Below is a timeline tracking some of the most important moments in the history of the bathtub.
1500 BC: A Bathtub Built for a Queen
It's suggested that the first bathtub was made for the Queen of Crete about 3500 years ago. It was small, cramped, but surprisingly portable. From what I've read many archeologist think this particular tub also functioned as a coffin given the handles and painted designs. I guess the Queen of Crete loved her tub so much she chose to be buried in it!
500 BC-400 AD: The Romans Make Bathing Popular
Whether they were rich or poor, everyone bathed in Ancient Rome! However only the elite had their own private bathtubs, made of the finest marble and stone. As you can see in this photo, the bathtubs were huge, ie they were definitely designed for more than one person!
1883: The Bathtub Meets Mass Production
(Please forgive the nearly 2000 year jump in the history of the bathtub. Given the historical record and terrible hygiene associated with the Middle Ages, Renaissance, and Enlightenment, it probably is safe to assume that only a few people actually bathed during this period.)
In 1883, American Standard and Koehler began to mass manufacture a cast-iron bathtub designed to increase sanitation standards. With the advent of indoor plumbing, these bathtubs became a huge success.
1917: The Great Bathtub Hoax
The one stain on the reputation of the bathtub came in 1917 when a journalist named Henry J. Mencken published an article in the New York Evening Mail entitled "A Neglected Anniversary." In the article, Mencken described in great detail the invention of the bathtub in Ohio in 1842 by a man named Adam Thompson, its illegality, and eventually adoption by President Millard Fillmore. (Read the full article here). The article, at the time, generated an enormously popular response from the newspaper's readership. However, Mencken completely falsified the story. The article was an enormous hoax!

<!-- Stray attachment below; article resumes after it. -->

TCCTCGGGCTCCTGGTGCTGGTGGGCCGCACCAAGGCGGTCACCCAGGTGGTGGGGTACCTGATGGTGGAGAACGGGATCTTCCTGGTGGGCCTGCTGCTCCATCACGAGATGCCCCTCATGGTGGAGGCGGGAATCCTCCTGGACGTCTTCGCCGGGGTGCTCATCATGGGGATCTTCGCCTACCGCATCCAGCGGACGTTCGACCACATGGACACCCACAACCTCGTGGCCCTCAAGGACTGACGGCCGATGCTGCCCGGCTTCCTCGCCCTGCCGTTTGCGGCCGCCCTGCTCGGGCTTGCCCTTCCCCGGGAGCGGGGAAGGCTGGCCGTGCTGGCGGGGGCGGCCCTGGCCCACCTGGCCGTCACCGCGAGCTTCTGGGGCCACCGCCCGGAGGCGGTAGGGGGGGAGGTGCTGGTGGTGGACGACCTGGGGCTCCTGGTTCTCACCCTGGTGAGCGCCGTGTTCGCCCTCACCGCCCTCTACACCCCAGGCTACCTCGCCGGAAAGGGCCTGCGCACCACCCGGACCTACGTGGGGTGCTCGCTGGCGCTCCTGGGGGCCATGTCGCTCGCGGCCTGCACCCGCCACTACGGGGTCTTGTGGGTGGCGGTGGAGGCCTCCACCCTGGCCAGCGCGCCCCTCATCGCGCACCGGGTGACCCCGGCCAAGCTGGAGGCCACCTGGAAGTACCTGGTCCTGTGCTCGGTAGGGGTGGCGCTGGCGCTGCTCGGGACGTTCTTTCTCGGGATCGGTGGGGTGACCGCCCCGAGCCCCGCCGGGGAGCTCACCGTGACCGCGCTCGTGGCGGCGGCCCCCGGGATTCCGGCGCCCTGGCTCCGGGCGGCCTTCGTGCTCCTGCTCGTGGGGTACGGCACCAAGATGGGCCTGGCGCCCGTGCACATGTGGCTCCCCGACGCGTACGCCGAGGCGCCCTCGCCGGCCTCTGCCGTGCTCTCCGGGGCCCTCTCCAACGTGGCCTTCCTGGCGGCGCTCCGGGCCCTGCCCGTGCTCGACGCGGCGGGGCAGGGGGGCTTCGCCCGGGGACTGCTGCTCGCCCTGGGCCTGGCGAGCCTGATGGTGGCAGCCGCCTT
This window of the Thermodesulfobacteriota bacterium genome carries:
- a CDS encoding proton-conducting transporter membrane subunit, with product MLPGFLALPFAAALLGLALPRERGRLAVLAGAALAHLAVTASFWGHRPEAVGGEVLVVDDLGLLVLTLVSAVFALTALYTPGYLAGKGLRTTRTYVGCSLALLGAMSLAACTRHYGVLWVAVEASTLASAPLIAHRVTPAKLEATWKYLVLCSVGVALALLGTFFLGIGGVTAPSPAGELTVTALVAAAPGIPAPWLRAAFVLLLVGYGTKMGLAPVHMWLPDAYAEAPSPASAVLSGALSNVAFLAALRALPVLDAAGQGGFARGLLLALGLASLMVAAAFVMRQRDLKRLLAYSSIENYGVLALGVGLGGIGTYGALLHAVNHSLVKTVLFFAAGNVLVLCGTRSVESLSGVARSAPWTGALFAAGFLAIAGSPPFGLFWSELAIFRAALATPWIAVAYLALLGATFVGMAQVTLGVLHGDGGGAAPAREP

1920: The Popularity of Fitted Bathtubs/Showers
Following World War I, a major residential construction boom began in urban areas within the United States. To accomodate apartments with reduced space, housing developers began fitting bathtubs into 5-ft wide spaces in each bathroom. The result: the modern bathtub shower that we may love...or hate today.
Do you have a cramped or crowded shower? Looking to add space in your bathtub, but not lose space in your bathroom?
Check out the Rotator Rod! Its the only patented rotating curved shower rod on the market. It gives you the space you need when you're in the shower, and rotates back into the tub when you're out.
- "History of Bathtubs." http://www.easternrefinishing.net/Historyofbathtubs.htm
- Old House Journal. http://www.oldhousejournal.com/coming-clean-history-of-the-bathtub/magazine/1639
- "Mencken’s History of the Bathtub, 1917" http://www.museumofhoaxes.com/hoax/archive/permalink/the_history_of_the_bathtub